3. Human Rights Forum
The World Conferences-Revisited will design and convene forums that will allow public reviews and intersectional dialogues at global, regional and local levels. These will permit the connection of local realities to global priorities. A statement of values for with general acceptance will be articulated and promoted, building on the range of existing Human Rights Charters and Declarations.
4. Environmental Arts
Art is a creative tool to attain peace and sustainable development. By developing the possibilities of creative synergy, contemporary artists moving along bioregional ancestral roots to new routes of expression can envision human and ecological security for the 21st Century. It is ICEA’s appeal that we should harness and mobilize the wealth of basic cultural values and artistic and media resources as a creative force to stop destruction against mankind and mother earth.
A display of the collection of documents and artifacts produced in connection with the World Conferences-Revisited will constitute the initial basis of the program. However, to effective, the World Conference-Revisited must respond with a sense of urgency to the new challenges arising from the rapid changes in global society, and the developments in understanding and approach which are likely to occur. It will be concerned with focusing on the promotion of environmental and human rights issues at all levels, particularly by empowering people and their organizations to facilitate and maintain practices locally.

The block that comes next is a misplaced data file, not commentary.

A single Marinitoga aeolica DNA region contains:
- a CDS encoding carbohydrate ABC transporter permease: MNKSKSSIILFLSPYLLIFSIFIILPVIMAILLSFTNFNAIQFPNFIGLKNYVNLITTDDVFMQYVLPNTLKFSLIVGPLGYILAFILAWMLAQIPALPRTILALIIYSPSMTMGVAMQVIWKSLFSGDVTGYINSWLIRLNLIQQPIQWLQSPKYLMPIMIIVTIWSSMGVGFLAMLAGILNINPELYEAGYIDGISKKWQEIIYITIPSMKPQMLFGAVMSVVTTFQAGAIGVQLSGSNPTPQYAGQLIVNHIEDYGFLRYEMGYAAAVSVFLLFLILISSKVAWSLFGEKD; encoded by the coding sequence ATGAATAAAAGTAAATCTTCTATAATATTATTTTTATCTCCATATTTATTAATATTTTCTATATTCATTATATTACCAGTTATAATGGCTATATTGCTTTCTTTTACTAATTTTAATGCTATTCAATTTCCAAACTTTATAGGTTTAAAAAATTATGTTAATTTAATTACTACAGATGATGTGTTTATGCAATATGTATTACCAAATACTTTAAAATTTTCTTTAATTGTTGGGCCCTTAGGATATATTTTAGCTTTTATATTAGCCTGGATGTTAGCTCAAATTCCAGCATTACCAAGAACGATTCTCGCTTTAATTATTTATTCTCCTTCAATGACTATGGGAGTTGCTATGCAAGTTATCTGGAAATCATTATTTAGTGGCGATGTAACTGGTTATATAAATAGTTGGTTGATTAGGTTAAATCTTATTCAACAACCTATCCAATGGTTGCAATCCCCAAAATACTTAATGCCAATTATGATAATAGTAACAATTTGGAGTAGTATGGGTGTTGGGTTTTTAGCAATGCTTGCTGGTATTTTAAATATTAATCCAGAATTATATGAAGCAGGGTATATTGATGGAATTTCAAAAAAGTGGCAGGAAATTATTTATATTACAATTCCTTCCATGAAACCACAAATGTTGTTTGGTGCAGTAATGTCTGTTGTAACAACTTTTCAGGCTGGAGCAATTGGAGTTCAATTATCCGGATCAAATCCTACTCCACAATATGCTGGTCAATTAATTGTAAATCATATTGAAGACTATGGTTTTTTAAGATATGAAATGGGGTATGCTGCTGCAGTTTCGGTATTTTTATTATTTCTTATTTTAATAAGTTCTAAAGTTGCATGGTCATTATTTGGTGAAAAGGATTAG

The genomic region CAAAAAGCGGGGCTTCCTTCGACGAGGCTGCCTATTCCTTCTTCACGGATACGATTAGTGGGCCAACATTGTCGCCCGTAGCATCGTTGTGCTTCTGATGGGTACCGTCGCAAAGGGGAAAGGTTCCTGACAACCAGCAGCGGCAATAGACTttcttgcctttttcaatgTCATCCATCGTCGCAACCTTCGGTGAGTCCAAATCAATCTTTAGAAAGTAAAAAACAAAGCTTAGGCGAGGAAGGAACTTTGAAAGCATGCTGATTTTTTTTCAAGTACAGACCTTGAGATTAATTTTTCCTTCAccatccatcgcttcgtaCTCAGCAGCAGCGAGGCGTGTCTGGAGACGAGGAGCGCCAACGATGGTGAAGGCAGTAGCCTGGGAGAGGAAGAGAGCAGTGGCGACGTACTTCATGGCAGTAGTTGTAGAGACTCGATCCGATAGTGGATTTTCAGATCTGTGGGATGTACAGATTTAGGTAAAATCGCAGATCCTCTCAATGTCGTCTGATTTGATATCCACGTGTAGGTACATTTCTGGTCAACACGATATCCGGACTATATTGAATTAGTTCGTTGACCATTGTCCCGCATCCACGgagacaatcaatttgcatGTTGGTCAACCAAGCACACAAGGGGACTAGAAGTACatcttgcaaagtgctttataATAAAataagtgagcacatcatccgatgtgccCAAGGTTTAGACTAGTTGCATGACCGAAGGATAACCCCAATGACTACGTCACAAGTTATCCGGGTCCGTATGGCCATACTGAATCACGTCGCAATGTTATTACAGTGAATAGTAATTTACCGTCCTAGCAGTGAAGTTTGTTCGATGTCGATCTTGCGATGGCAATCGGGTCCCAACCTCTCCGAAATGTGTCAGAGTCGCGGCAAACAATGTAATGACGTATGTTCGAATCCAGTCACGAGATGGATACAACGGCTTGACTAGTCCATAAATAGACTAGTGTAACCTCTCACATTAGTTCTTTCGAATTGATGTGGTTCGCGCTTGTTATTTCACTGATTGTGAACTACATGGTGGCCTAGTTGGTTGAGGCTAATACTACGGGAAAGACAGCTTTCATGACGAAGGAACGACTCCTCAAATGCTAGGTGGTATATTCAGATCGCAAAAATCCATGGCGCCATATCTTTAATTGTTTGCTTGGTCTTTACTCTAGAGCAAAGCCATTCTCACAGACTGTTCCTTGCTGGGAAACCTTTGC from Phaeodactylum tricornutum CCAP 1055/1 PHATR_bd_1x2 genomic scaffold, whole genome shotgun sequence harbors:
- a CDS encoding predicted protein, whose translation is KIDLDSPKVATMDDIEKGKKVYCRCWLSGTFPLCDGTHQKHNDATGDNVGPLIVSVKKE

Specific decisions on the program content of the World Conferences-Revisited will require further reflection and extensive consultation with a multiplicity of actors. Choices will also depend upon the availability of financial resources.
There are, however, two fundamental program principles which will guide the specific choices to be made in the future. These are:
a. It should have an Ombudsman role, bringing substance and the greatest possible objectivity to assessing and reporting publicly on the adequacy of the responses to the challenges of the World Conference.
b. The program should continue the momentum of universitality by encouraging peoples participation in their own development and in the global decision making processes. The program will seek to address civil society, as well as governments and business. Its focus will be to influence and catalyze change, to address neglected areas of concern and to empower people to promote a self-management approach to problems.
MODES OF OPERATION
In all of its activities, the World Conferences-Revisited Program will:
a. Foster collaborative effort among a wide range of organizations that reflect diversity of interest, culture and approach to human rights and environmental issues.
b. Facilitate effective communication and public awareness strategies.
c. Develop information systems that underpin the operation of the World Conferences-Revisited Program and make these available by provision to interested parties.
d. Develop new, additional and innovative resources and sources of funding to support the work of the Program.
e. Mobilize funds to support grass-roots and people based initiatives with the collaboration of other organizations.
The World Conferences-Revisited will, in all its work, endeavor to speak out clearly in favor of local, regional and global long-term interests that allow basic problems to be addressed. It will seek always in its work, to promote the interests of the poor, underprivileged and disenfranchised, and show to future generations culture is an essential ingredient for sustainable development.